Voltmeters Are Good For Learning
Since they are simple and easy to use, most mechanics recommend non-specialists use a voltmeter as a starting point of their home mechanic journey. Since testing voltages is a crucial part of any mechanic’s job, beginner mechanics are told to have one in their toolboxes at all times. Hence, they start from the basics, something easy, but still do their job well.
However, it’s only for beginners, and after a certain amount of time, they will eventually need to use a multimeter. Why? Because a multimeter may be more complex, expensive, and tricky to use. But its importance is still undeniable.
Multimeters Are Your Endgame Tool
Voltmeters are great for non-specialists, home mechanics, and aspiring professionals in the field. However, it would be best to have a multimeter once you pass the beginner’s phase. With this gadget, you can still do a voltmeter’s job. But the additional features and benefits become an essential part of your job as a mechanic as you become more professional.
Here’s how to use a multimeter:
- Determine what kind of current you want to test; is it DC or AC?
- Set the voltage and keep it higher than your expectations because you might not get the most accurate reading if you set it lower. Keep in mind that this range is sometimes pre-set in digital multimeters.
- Plug the leads into the V and COM terminals of the meter. The black lead is for the common terminal, and the red one is for the voltage terminal.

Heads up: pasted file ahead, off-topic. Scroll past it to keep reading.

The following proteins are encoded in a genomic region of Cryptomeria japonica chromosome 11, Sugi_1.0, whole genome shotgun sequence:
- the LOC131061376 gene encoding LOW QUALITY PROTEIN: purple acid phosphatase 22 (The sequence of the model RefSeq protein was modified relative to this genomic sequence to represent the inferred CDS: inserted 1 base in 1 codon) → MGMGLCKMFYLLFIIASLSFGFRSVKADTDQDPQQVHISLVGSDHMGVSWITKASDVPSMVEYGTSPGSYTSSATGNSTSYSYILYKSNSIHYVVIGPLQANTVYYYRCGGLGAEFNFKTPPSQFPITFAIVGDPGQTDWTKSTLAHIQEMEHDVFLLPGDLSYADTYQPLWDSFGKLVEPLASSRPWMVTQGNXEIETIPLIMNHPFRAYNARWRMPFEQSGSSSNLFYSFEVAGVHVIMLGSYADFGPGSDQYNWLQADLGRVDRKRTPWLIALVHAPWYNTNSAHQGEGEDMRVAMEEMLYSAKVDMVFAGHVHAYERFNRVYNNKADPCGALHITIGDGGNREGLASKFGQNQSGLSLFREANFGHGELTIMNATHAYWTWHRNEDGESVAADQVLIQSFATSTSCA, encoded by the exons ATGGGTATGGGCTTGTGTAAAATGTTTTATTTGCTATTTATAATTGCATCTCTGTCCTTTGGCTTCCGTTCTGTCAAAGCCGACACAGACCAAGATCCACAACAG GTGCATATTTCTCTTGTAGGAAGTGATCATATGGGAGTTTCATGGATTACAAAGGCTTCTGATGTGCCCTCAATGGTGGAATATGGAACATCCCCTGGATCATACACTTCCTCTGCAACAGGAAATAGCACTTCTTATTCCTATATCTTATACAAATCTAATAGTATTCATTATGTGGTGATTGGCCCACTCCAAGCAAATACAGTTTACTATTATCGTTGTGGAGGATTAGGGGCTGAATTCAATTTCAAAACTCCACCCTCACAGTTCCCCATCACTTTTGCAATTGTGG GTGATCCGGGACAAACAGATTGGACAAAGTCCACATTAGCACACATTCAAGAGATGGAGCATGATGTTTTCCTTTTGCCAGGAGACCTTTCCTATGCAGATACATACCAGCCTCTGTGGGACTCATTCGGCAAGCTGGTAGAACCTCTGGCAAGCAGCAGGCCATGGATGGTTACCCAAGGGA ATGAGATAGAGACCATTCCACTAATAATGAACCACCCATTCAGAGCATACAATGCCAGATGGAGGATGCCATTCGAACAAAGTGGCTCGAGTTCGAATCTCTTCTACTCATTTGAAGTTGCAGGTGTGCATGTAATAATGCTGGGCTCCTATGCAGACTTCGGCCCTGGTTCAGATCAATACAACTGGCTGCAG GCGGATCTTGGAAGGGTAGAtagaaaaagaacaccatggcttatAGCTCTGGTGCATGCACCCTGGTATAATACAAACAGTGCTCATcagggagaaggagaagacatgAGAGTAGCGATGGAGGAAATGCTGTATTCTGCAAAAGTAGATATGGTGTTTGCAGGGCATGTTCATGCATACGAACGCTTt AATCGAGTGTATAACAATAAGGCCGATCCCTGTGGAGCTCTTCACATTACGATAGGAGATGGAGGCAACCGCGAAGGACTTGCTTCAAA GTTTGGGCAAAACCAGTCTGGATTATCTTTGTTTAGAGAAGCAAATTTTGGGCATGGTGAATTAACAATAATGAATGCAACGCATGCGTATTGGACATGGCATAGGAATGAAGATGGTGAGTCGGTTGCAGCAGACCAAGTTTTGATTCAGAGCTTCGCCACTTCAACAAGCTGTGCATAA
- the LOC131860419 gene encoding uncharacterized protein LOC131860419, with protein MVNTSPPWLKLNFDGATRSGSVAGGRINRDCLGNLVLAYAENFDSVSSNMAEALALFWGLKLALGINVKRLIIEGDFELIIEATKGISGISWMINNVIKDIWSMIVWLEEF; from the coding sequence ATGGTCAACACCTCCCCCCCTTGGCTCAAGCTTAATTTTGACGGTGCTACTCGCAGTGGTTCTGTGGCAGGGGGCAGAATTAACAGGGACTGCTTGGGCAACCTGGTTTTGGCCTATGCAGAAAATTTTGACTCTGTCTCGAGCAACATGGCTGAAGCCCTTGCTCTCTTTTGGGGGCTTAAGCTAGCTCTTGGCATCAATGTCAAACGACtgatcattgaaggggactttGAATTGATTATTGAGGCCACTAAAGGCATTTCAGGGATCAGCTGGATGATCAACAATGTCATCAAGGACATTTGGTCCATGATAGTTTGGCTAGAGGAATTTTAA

- Now, connect the probe to a circuit (the one you want to measure)
- Place the black probe’s tip on the negative terminal of your car battery and the right red probe’s tip onto the positive.
- Now, read the results on the meter screen.
At this point, you have probably decided whether you want to get a voltmeter or a multimeter. The next problem for you is which product to get. Here’s the solution to that:
Fluke T5600 is a frequent recommendation for beginner and intermediate mechanics, and it is famous for all the right reasons. It automatically measures DC and AC voltages and shows precise results on a high-resolution screen. It comes with a holster, so you have the option to attach it to a belt. Plus, it stays connected for a more extended period compared to solenoid testers. Lastly, it’s rugged and can withstand a drop of around 3 meters.
If you’re a beginner in the multimeter field, Innova 3300 is a great option. It’s hands-free, UL-certified, and comes with multiple features. It also features a stand, lead holders, and a wrist-mounted band for a hands-free experience. It’s excellent for automatic purposes like electrical components, charging systems, vehicle batteries, wiring, breakers, and automotive circuits. Plus, it is ideal for household uses like electronic hobbies, general-purpose batteries, fuses, outlets, and much more. Also, the 10 MegOhm circuitry ensures that your sensitive automotive electronics are not damaged. Overall, it’s safe to use and troubleshoot quickly.